- Created on Wednesday, 14 February 2001 18:42
Four years have passed since the capture of 5 orcas at Taiji in Wakayama prefecture. Within 4 months of the capture, the smallest male and the female that was thought to be pregnant died, and the remaining 3 are still being kept in isolation from each other in separate aquariums. Wild orcas are said to live their whole lives with their families. Our concern is whether the 3 captive would be able to recognize each other if they were to be released. Another problem concerns the remaining family of the captive orcas. At the time of the capture, there were 5 other family members that were released back into the ocean. Normally, the leader role of the pod is passed on from the mother orca to the young female orca. Is the pod able to survive without the young female orca, and if so, where is the pod now?
We believe that if the aquarium's claim that the '97 capture was for educational purposes is true, then they should take the responsibility for the aftercare of the orcas and implement their research in future courses of action. This would lead to more information on the ecology of orcas in Japan's coastal waters, which is close to nothing thus far. Of course, this does not legitimize the act of capturing orcas for educational purposes.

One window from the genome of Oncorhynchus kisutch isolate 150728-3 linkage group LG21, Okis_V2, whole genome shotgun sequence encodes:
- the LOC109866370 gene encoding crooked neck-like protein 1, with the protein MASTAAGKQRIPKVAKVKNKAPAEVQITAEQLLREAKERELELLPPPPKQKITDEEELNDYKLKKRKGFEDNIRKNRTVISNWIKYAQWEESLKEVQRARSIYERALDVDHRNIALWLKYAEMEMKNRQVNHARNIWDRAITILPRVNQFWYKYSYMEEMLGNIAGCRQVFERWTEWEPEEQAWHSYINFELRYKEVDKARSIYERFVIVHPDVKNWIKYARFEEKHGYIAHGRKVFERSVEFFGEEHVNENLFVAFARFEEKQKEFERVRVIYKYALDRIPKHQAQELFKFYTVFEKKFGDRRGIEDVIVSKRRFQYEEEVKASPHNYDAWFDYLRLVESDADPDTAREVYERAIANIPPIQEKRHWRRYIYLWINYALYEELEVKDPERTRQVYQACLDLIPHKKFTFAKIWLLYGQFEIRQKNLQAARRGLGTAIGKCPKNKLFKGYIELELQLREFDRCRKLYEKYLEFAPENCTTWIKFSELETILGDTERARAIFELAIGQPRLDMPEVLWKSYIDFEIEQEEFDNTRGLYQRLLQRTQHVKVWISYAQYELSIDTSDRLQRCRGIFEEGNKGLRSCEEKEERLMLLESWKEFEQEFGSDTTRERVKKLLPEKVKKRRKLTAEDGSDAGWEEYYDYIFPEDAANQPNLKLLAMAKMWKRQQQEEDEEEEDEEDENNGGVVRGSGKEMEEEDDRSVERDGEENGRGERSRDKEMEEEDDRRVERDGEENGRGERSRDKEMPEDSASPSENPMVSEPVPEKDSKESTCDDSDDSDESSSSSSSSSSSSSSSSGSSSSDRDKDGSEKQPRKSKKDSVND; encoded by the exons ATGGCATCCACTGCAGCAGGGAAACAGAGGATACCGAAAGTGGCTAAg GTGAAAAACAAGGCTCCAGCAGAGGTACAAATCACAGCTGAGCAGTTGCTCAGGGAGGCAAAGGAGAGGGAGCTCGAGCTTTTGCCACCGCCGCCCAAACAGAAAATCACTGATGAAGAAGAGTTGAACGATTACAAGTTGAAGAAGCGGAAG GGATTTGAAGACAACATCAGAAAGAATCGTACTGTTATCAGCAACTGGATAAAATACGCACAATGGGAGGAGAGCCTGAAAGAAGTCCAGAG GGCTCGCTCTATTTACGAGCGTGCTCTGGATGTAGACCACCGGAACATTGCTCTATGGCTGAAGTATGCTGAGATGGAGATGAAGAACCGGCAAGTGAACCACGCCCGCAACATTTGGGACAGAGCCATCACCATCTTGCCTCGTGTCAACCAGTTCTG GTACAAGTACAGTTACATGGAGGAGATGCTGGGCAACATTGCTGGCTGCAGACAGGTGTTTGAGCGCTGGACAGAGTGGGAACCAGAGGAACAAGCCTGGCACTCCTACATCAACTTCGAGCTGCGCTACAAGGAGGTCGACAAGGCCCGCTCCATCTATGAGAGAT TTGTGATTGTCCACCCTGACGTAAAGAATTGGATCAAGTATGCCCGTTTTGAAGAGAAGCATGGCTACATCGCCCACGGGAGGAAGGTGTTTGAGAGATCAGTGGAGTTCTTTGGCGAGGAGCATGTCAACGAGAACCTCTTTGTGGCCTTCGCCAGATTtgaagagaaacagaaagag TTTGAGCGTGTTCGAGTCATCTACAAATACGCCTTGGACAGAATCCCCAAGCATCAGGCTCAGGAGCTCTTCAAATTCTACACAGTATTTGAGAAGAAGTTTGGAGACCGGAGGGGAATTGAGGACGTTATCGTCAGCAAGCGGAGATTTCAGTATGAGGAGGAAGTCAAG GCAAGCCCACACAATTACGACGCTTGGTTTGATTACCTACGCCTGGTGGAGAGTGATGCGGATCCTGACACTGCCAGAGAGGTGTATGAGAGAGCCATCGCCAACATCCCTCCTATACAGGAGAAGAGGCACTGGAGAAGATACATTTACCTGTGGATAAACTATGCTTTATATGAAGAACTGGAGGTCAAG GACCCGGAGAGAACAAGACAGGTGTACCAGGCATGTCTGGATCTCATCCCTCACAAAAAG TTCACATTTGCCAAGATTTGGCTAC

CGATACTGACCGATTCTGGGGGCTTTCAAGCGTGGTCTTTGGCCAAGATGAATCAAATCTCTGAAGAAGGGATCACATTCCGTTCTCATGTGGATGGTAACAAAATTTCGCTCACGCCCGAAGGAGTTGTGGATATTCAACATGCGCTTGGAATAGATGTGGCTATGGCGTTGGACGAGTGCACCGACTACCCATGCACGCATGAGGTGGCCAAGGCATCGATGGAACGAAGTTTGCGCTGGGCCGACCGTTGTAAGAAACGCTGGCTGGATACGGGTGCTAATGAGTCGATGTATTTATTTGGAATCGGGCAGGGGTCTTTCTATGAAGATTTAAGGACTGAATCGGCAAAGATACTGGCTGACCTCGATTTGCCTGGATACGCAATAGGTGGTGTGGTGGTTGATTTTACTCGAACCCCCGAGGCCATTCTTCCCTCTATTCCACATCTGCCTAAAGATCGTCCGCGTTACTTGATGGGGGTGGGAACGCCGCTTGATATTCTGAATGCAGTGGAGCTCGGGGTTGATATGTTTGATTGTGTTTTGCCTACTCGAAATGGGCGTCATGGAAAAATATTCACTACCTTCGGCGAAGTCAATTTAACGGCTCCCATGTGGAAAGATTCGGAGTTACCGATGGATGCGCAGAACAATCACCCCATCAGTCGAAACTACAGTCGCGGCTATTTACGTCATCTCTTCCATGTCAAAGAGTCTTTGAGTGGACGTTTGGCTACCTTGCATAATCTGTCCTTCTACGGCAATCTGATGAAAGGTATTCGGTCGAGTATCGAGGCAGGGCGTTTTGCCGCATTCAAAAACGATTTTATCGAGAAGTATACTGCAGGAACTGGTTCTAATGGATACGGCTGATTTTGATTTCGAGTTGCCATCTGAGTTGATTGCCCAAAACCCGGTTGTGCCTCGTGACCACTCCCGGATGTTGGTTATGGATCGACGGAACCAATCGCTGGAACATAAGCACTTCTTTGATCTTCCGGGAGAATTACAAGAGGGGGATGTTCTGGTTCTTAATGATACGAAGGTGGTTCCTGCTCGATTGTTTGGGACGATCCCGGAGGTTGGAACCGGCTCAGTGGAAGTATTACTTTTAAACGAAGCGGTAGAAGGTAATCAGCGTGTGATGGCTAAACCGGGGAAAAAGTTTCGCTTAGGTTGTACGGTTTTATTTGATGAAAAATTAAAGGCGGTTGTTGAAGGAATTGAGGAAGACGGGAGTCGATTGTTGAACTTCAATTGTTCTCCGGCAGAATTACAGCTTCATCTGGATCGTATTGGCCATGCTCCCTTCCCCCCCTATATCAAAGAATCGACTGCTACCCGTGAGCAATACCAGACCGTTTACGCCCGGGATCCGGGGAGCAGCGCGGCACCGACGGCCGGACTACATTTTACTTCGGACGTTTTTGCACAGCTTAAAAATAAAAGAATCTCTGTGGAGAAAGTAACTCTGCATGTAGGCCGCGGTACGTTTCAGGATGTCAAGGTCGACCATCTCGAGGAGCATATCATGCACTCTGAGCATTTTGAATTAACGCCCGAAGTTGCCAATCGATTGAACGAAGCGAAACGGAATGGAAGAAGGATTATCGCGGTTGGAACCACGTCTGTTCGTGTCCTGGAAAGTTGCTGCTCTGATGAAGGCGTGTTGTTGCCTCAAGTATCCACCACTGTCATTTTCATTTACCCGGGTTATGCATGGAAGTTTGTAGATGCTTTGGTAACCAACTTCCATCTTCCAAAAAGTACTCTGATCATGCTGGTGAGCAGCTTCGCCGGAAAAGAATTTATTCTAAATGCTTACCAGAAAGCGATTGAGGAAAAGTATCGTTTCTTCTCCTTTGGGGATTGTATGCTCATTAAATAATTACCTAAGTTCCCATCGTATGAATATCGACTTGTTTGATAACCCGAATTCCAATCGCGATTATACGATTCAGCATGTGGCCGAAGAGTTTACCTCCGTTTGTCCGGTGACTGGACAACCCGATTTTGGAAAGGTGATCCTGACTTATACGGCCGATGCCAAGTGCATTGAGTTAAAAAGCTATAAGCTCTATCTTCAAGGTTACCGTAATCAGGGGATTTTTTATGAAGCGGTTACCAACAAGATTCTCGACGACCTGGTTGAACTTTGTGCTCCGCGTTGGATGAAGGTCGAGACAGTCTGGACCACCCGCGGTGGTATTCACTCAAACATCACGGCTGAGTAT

The rule proposed by the Fisheries Agency and the Japanese Association of Zoological Gardens & Aquariums, which are considered to have at least some power in Japan, is that "Orcas may not be used in shows". This rule was broken within a year. Sources say that at the aquarium Adventure World, which became infamous for its cruelty towards its elephants, orcas are also being mistreated by being trained with bamboo whips. This is the reality of the so-called "educational purposes".
We believe that the 3 captive orcas should be released together in the same waters they were captured in. Hopefully it is not too late. The news of an orca swimming into Nagoya Port last February is still fresh in our memory. Perhaps this indicates a possibility of orcas making regular excursions there at this time of year. What you can do to help is write to the 3 aquariums listed below and appeal for the release of the orcas. Also, we would appreciate any appeals to the Fisheries Agency and Japanese Association of Zoological Gardens & Aquariums demanding a stop to this kind of immoral conduct.
- Taiji Whale Museum --fax.+81-7355-9-3823
- Nanki-Shirahama Adventure World --fax. +81-739-43-3345
- Izu-Mito Sea Paradise --fax. +81-559-43-2336
- the Fisheries Agency --fax. +81-3-3502-8220
- Japanese Association of Zoological Gardens & Aquariums-- fax.+81-3-3837-1231